It may come as no surprise to some Ohio couples that divorce seems to occur in waves within social groups. Not only is the idea of "divorce contagion" something that people often report anecdotally in their social lives, it is backed up by scientific research. According to researchers from Brown University, Harvard University and the University of California at San Diego, spouses with divorced friends are 75 percent more likely to separate themselves. Even spouses with friends of friends who divorce are one-third more likely to decide to divorce.
Of course, there are a number of reasons for these statistics. They reflect communities, cultures and social groups that are more open to divorce. Friends within these groups may therefore be more willing to consider divorce themselves. When spouses choose to divorce, it can also cause close friends in unhappy marriages to begin thinking about making changes. Many people stay in bad relationships due to a sense of inertia. When a friend seems to find a way out of that trap, it can motivate others to take action for their own lives and happiness.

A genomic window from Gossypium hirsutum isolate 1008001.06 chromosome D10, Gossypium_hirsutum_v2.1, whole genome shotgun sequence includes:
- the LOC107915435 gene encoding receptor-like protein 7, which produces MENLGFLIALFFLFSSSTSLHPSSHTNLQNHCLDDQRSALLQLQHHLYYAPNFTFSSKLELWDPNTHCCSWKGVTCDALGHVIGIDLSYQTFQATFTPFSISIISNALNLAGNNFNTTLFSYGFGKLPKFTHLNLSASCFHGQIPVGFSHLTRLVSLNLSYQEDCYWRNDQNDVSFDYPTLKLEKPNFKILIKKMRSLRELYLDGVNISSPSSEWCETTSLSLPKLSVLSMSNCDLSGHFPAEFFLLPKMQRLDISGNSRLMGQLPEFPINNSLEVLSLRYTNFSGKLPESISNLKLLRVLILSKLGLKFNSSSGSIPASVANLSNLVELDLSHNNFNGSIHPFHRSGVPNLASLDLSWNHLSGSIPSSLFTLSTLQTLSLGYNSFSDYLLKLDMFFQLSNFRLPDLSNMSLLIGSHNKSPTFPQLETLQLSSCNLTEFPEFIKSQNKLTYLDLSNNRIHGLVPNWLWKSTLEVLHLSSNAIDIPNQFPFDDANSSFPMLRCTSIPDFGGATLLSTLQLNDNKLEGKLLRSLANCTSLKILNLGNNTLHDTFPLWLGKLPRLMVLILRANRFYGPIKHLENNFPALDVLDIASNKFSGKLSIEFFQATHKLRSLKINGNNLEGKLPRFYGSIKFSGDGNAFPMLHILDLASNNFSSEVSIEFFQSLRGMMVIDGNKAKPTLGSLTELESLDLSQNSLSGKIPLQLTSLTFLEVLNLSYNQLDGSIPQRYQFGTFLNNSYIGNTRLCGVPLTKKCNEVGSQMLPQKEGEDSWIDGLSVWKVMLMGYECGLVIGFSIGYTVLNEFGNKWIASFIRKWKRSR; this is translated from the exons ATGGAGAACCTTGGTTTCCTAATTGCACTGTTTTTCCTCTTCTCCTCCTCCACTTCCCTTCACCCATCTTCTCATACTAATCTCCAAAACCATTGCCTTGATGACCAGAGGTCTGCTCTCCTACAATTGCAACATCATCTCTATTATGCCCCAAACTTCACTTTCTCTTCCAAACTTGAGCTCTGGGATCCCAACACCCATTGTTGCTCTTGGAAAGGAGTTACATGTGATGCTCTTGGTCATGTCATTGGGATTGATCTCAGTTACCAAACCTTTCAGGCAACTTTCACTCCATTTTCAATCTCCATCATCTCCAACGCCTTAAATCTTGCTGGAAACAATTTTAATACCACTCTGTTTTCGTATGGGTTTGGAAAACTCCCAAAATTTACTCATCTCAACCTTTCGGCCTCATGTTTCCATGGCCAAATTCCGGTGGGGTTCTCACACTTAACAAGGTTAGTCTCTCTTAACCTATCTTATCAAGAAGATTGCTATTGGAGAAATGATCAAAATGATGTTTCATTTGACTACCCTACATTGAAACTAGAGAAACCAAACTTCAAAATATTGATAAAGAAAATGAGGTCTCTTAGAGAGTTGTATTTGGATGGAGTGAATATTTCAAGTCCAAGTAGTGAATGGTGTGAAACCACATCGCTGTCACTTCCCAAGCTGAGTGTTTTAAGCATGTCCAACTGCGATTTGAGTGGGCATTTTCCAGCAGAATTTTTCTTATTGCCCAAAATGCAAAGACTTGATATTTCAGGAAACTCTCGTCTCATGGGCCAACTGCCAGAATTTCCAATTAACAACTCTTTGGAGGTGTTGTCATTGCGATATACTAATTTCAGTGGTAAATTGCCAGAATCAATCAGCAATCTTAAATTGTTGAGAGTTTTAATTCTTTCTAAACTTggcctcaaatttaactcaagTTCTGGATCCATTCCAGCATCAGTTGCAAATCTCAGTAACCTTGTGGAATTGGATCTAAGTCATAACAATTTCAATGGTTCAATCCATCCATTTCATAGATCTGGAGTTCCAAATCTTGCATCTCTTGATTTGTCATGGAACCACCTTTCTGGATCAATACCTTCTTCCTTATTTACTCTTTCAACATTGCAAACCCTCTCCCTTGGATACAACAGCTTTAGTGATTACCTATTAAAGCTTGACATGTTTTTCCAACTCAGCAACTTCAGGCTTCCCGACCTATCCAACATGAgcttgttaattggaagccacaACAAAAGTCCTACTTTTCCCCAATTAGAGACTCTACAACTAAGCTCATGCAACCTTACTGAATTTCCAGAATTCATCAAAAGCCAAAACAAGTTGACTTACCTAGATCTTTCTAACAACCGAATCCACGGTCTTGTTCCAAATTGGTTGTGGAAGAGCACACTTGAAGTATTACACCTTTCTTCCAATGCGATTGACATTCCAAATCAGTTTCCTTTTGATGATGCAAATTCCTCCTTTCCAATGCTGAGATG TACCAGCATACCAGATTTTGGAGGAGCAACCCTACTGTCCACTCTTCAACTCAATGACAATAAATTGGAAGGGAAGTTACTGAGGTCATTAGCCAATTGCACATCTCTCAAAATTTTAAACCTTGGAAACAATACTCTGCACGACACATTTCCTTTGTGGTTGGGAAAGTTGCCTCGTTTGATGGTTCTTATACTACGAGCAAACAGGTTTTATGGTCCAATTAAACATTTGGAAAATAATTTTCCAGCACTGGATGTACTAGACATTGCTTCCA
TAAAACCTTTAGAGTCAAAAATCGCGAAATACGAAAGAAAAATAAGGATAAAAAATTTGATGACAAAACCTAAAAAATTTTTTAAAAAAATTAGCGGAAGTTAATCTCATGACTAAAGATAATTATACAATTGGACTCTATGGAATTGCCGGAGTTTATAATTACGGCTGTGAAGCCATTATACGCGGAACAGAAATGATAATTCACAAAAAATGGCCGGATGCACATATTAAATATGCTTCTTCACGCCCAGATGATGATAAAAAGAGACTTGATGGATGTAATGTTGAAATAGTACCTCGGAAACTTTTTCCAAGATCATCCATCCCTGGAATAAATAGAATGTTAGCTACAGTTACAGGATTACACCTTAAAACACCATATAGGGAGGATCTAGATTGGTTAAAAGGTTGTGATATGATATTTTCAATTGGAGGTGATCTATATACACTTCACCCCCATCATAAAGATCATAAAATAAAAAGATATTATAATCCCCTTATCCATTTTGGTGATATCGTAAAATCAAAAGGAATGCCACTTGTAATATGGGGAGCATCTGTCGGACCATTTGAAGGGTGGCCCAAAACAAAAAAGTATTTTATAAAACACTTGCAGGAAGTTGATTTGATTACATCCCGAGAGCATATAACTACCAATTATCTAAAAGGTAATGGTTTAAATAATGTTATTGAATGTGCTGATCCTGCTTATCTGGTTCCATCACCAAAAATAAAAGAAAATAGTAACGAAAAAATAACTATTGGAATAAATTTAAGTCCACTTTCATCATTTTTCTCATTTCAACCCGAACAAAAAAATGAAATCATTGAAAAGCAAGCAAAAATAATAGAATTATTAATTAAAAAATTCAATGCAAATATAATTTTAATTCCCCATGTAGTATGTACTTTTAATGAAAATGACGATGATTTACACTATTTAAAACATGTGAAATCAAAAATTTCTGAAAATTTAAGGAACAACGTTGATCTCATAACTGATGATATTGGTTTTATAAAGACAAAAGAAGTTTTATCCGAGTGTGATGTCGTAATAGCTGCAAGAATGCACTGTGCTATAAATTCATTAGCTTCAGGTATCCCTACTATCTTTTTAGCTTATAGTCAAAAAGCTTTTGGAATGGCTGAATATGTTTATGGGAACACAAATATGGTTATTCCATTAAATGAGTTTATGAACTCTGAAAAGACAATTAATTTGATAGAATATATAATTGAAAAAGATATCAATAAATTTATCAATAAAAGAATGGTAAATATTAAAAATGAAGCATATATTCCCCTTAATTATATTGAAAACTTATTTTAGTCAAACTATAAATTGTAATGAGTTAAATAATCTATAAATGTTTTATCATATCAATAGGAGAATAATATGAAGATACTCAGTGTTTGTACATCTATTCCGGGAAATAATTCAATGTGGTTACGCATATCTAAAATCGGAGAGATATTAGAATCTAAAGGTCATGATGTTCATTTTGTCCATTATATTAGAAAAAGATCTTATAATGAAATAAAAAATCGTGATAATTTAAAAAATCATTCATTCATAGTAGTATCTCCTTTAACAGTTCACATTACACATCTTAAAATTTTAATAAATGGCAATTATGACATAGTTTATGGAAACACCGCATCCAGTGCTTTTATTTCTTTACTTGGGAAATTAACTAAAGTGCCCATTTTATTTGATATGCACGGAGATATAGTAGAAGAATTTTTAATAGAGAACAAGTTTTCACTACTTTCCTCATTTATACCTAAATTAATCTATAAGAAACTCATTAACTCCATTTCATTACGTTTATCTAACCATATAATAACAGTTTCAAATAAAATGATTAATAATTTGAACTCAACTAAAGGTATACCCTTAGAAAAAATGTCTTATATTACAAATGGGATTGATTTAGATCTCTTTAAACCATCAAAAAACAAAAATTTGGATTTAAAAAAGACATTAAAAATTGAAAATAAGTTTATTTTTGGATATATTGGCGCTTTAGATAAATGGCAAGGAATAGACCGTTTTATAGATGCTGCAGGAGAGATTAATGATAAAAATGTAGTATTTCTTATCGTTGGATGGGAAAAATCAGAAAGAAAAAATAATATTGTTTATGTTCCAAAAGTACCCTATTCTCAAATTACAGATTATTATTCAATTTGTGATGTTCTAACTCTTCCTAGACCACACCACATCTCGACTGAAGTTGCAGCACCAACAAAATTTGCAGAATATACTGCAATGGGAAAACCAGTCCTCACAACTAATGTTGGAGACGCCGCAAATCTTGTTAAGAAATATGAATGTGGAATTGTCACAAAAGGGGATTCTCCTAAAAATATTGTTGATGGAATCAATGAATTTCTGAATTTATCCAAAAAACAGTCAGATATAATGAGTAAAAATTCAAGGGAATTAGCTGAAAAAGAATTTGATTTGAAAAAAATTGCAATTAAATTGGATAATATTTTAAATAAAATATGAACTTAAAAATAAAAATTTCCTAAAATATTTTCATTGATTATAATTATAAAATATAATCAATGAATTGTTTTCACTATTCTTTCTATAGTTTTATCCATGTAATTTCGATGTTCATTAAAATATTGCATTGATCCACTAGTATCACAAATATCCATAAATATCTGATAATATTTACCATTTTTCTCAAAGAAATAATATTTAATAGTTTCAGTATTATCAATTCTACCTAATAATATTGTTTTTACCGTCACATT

When someone gets divorced, they may enjoy an active single life that can be particularly appealing to people in unhappy relationships. At the same time, some divorced people often note that their married friends steer clear of them during the process, perhaps afraid of just this kind of social contagion. However, a couple with a healthy marriage can use a friend's divorce as inspiration to improve their relationship.
The social aspects of divorce can accompany the financial, practical and legal changes that come with the end of a marriage. A family law attorney could help a client thinking about divorce consider the implications on a wide range of issues, including child custody, property division and spousal support.